Often ministry leaders will ask, “What do you do for discipleship?” and then a few moments later ask, “What do you do for leadership development?” as if the two are mutually exclusive. While it may be helpful to view leadership development as advanced discipleship or as a subset of discipleship, it is detrimental to view leadership development as distinct from discipleship.

Leaders are developed as knowledge, experiences, and coaching converge. All three are essential for a leader to be developed. Knowledge is what leaders must learn and know. Experiences encompass the ongoing opportunities to serve and put knowledge into practice. Coaching occurs when a shepherding leader applies the knowledge and experience with a new leader.

If you view development as solely informational, knowledge will be your solution. If you view development as merely behavioral, experiences will be your solution. If you view development as part of discipleship, you want to use both knowledge and experiences, alongside coaching from godly leaders, as tools for the ultimate goal of transformation.

If you hold a deep conviction to equip people and develop leaders, the conviction will drive you to constructs, and constructs will help you create a culture that values development. Two constructs you need are the leadership pipeline and the leadership pathway. The pipeline focuses on the flock as a whole. The pathway focuses on an individual in the flock or a sheep.

A pipeline in the realm of local church ministry may look like this:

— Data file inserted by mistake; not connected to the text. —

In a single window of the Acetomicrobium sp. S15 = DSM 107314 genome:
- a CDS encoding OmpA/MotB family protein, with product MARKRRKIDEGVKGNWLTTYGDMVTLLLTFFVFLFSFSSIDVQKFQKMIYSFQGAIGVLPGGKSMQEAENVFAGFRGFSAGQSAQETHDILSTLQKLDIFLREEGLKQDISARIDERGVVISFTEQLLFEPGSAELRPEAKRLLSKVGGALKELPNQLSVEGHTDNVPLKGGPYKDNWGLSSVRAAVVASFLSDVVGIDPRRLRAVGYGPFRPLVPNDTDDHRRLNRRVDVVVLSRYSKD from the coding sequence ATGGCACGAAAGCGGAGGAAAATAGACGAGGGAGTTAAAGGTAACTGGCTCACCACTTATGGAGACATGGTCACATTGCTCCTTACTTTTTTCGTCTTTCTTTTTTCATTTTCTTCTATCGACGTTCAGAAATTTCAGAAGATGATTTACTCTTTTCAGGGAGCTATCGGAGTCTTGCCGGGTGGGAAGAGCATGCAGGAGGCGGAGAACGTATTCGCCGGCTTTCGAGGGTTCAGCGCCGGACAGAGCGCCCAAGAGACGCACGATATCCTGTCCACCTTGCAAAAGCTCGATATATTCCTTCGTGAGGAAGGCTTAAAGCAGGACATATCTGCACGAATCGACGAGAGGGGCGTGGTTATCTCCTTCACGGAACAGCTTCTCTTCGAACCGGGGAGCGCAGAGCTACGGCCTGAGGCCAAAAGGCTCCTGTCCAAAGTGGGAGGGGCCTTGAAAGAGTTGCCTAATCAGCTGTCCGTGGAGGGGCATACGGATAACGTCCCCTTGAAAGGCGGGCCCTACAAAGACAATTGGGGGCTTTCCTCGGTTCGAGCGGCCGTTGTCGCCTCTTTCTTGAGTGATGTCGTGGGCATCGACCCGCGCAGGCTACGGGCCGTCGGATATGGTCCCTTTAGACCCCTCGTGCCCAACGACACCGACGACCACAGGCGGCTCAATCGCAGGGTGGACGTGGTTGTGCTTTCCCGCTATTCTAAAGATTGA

*Lead Yourself (be in a group)

*Lead Others (lead a group or team)

*Lead Leaders (shepherd or coach a group of leaders)

*Lead Ministries (direct a ministry area)

As one has proven faithful in following Christ and leading self, the person is asked to lead others. As the person proves faithful in this responsibility, the person is given the responsibility to lead and shepherd other leaders. As the person has effectively cared for and developed other leaders, the person may be willing and ready to direct a larger portion of ministry.

A pathway is simply a view of the pipeline that is tailored for the individual. It may be as simple as showing a person his place in the pipeline and the training plans designed for him. It may be as simple as helping a leader see how the training the church offers is designed to develop her. Give the people you serve a map or a picture of their development, and not merely a menu of all your church does.

Your church is unique. The passion of the leaders, the local context, and the gifting of those the Lord has put in your church all combine to make your church different from every other church. Yes, God wants to do something very specific in your context, but at the same time there are some things that are non-negotiable for every church that gathers in the name of Jesus and is centered on His work for us. In other words, developing leaders must not be seen as optional for our churches.

Interested in reading the book in its entirety? You can purchase it here: